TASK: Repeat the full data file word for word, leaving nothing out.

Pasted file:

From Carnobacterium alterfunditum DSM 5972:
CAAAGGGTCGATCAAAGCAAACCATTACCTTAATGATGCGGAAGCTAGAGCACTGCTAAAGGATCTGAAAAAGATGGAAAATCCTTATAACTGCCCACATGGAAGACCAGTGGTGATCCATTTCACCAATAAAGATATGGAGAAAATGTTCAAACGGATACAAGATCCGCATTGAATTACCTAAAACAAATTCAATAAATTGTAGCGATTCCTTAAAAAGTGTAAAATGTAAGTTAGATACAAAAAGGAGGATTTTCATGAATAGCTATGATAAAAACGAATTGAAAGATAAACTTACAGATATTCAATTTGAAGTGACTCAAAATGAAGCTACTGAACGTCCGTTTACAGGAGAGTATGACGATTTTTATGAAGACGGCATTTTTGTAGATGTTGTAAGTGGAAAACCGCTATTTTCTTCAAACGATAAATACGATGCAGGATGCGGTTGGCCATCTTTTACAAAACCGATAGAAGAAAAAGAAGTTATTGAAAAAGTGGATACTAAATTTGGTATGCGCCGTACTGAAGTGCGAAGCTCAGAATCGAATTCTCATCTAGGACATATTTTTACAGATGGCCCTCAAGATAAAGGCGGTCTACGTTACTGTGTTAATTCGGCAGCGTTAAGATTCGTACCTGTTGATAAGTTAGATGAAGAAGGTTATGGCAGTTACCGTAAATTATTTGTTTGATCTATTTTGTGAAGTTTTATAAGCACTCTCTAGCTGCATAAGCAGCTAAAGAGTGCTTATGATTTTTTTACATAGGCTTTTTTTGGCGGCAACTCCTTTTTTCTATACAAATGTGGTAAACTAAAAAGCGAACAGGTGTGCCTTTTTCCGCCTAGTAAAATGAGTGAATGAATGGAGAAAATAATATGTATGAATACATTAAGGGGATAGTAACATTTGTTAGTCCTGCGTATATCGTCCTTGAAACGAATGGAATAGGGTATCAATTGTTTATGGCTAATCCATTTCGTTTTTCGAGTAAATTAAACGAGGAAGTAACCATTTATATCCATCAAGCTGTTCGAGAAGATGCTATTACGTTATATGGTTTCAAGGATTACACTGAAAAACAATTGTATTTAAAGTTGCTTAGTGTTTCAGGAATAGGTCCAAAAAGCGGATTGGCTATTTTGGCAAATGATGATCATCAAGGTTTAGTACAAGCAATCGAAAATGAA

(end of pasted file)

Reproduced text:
From Carnobacterium alterfunditum DSM 5972:
CAAAGGGTCGATCAAAGCAAACCATTACCTTAATGATGCGGAAGCTAGAGCACTGCTAAAGGATCTGAAAAAGATGGAAAATCCTTATAACTGCCCACATGGAAGACCAGTGGTGATCCATTTCACCAATAAAGATATGGAGAAAATGTTCAAACGGATACAAGATCCGCATTGAATTACCTAAAACAAATTCAATAAATTGTAGCGATTCCTTAAAAAGTGTAAAATGTAAGTTAGATACAAAAAGGAGGATTTTCATGAATAGCTATGATAAAAACGAATTGAAAGATAAACTTACAGATATTCAATTTGAAGTGACTCAAAATGAAGCTACTGAACGTCCGTTTACAGGAGAGTATGACGATTTTTATGAAGACGGCATTTTTGTAGATGTTGTAAGTGGAAAACCGCTATTTTCTTCAAACGATAAATACGATGCAGGATGCGGTTGGCCATCTTTTACAAAACCGATAGAAGAAAAAGAAGTTATTGAAAAAGTGGATACTAAATTTGGTATGCGCCGTACTGAAGTGCGAAGCTCAGAATCGAATTCTCATCTAGGACATATTTTTACAGATGGCCCTCAAGATAAAGGCGGTCTACGTTACTGTGTTAATTCGGCAGCGTTAAGATTCGTACCTGTTGATAAGTTAGATGAAGAAGGTTATGGCAGTTACCGTAAATTATTTGTTTGATCTATTTTGTGAAGTTTTATAAGCACTCTCTAGCTGCATAAGCAGCTAAAGAGTGCTTATGATTTTTTTACATAGGCTTTTTTTGGCGGCAACTCCTTTTTTCTATACAAATGTGGTAAACTAAAAAGCGAACAGGTGTGCCTTTTTCCGCCTAGTAAAATGAGTGAATGAATGGAGAAAATAATATGTATGAATACATTAAGGGGATAGTAACATTTGTTAGTCCTGCGTATATCGTCCTTGAAACGAATGGAATAGGGTATCAATTGTTTATGGCTAATCCATTTCGTTTTTCGAGTAAATTAAACGAGGAAGTAACCATTTATATCCATCAAGCTGTTCGAGAAGATGCTATTACGTTATATGGTTTCAAGGATTACACTGAAAAACAATTGTATTTAAAGTTGCTTAGTGTTTCAGGAATAGGTCCAAAAAGCGGATTGGCTATTTTGGCAAATGATGATCATCAAGGTTTAGTACAAGCAATCGAAAATGAA